Category: DOL Activity


Open Questions on Open MEPs

Posted on January 30, 2019, by Fred Reish in 401(k), DOL Activity. Comments Off on Open Questions on Open MEPs

One of the shiny new coins of the 401(k) realm is “Open MEPs.” It’s anticipated that Congress will pass legislation this year that permits Open MEPs. Legislation is needed because of DOL guidance that, in essence, prohibits MEPs that are “open” to all employers. But, what is an Open Multiple Employer Plan? What other kinds of MEPs are there? How do the people that set up MEPs get paid? Here is an article that I, and my partners, Bruce Ashton and Josh Waldbeser, wrote on that subject for ASPPA.

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Best Practices for Plan Sponsors #6

Posted on January 16, 2019, by Fred Reish in 401(k), best practices, DOL Activity, fiduciary, Plan Sponsors, prudent. Comments Off on Best Practices for Plan Sponsors #6

Best Practices: Why Wait Until After You are Sued?

I am writing two series of articles that together are called “The Bests.” One is about Best Practices for plan sponsors, while the other is about the Best Interest Standard of Care for advisors. Each series is numbered separately to make it easier to identify the subject that is most relevant to you.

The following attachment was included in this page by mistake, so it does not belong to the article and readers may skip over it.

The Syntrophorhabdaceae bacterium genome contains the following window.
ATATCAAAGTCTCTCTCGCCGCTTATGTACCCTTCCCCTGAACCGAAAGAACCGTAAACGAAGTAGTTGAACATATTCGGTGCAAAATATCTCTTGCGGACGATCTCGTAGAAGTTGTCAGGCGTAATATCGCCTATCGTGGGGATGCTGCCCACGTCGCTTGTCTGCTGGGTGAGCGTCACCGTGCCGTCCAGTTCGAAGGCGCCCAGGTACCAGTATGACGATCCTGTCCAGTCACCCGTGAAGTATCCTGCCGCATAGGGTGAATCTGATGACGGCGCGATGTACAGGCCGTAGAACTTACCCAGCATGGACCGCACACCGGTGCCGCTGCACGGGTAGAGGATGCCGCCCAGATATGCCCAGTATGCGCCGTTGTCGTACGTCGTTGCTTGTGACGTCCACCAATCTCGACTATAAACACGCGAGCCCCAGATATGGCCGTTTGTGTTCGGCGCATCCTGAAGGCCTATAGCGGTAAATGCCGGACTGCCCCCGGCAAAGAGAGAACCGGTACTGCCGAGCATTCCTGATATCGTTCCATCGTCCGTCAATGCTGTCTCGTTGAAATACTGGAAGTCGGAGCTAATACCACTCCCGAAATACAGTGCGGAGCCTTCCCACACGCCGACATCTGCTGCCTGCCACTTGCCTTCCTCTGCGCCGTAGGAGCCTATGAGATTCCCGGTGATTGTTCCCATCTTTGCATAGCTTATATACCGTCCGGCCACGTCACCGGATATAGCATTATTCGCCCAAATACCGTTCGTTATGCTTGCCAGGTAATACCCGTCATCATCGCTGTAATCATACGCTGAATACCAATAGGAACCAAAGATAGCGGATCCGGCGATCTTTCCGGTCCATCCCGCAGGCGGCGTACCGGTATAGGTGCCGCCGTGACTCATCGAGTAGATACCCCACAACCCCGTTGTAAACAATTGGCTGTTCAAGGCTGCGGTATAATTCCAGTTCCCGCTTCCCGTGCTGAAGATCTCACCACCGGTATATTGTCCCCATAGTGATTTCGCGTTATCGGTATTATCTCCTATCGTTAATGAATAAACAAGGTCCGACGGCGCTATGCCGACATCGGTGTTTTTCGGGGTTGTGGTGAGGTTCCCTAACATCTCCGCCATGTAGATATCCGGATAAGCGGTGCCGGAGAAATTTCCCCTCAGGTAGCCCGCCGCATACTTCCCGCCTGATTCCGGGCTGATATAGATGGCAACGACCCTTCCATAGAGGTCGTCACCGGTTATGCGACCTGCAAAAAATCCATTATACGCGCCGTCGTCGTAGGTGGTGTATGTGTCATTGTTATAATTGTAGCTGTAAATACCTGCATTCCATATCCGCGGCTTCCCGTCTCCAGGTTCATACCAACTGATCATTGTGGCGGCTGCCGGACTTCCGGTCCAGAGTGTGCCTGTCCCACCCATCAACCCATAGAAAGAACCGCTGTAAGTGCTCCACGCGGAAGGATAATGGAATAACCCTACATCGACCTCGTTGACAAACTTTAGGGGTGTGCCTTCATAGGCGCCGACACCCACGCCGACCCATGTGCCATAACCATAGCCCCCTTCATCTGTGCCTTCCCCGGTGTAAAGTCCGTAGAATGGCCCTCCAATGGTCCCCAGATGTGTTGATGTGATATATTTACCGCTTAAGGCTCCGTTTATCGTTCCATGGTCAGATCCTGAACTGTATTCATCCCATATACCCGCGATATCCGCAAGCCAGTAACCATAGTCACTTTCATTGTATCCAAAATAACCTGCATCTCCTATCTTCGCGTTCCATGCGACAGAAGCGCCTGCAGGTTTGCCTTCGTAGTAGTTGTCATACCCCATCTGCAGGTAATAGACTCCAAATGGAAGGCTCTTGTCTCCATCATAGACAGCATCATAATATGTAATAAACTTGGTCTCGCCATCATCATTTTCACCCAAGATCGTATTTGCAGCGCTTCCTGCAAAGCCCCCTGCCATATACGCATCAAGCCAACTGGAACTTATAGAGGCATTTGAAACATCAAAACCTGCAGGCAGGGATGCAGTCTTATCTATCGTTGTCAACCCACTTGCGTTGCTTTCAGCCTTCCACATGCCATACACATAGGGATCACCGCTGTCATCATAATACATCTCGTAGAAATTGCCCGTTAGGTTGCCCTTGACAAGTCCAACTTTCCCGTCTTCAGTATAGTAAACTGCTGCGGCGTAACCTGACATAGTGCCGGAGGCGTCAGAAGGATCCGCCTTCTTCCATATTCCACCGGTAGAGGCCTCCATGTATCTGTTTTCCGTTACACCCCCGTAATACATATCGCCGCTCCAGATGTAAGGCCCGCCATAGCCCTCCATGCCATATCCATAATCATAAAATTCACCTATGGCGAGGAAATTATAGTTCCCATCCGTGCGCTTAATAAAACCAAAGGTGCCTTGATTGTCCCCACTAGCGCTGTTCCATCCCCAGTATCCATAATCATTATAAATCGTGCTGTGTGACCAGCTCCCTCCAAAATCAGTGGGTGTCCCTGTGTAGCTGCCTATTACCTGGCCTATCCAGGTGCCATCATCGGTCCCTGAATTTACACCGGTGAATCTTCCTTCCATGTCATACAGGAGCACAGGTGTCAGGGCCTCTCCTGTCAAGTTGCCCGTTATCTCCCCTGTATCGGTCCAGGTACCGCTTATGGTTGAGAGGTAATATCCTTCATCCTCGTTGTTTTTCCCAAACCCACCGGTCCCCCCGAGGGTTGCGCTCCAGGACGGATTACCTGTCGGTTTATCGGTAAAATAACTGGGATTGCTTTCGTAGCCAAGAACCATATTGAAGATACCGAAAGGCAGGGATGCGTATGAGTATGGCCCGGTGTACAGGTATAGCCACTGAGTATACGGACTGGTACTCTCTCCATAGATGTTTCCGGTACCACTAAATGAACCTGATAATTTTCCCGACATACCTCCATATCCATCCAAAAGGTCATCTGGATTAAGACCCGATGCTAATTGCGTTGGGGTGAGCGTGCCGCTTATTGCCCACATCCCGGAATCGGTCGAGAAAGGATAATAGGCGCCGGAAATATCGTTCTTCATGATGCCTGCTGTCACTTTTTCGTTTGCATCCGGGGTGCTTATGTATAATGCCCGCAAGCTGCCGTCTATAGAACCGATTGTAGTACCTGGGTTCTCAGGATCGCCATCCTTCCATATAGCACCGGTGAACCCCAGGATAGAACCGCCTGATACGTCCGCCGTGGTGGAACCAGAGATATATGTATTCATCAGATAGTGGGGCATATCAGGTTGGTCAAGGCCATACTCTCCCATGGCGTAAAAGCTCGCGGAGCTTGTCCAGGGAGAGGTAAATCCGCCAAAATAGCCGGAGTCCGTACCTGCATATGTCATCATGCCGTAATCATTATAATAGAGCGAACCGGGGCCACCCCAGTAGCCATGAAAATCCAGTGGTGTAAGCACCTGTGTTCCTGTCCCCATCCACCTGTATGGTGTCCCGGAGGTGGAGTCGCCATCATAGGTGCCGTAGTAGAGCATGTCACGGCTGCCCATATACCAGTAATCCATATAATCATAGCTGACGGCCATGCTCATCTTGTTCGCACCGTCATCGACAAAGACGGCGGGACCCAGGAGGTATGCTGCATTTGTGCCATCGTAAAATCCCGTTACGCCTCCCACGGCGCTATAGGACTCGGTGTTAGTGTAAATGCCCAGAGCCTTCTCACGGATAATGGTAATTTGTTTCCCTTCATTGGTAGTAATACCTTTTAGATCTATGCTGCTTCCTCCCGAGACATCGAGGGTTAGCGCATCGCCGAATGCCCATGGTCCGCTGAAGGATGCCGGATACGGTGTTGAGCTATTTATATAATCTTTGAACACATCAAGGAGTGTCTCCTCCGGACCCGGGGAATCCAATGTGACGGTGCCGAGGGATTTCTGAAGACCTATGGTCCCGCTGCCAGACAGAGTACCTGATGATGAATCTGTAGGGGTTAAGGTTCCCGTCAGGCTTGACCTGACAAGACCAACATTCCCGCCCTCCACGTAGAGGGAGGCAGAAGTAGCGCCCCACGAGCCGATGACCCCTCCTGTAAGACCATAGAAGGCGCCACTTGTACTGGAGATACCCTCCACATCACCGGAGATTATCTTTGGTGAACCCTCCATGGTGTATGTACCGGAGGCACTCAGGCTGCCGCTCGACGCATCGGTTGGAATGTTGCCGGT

This is the sixth of the series about Best Practices for Plan Sponsors.

I am surprised that, after all of the fiduciary litigation against 401(k) plan sponsors, many plan sponsors and their committees have not taken the basic steps to minimize the risk of being sued, or if sued, of being liable. In most of the settled cases, the plaintiffs’ class action attorneys require that certain conditions—or “best practices”—be adopted by the plan fiduciaries. And, in settlement after settlement, those … Read More »

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Best Interest Standard of Care for Advisors #4

Posted on November 13, 2018, by Fred Reish in 401(k), 403(b), best interest, DOL Activity, prudent, Reg BI, Registered Investment Advisers, RIA, SEC. Comments Off on Best Interest Standard of Care for Advisors #4

What Does “Best Interest” Mean? (Part 1)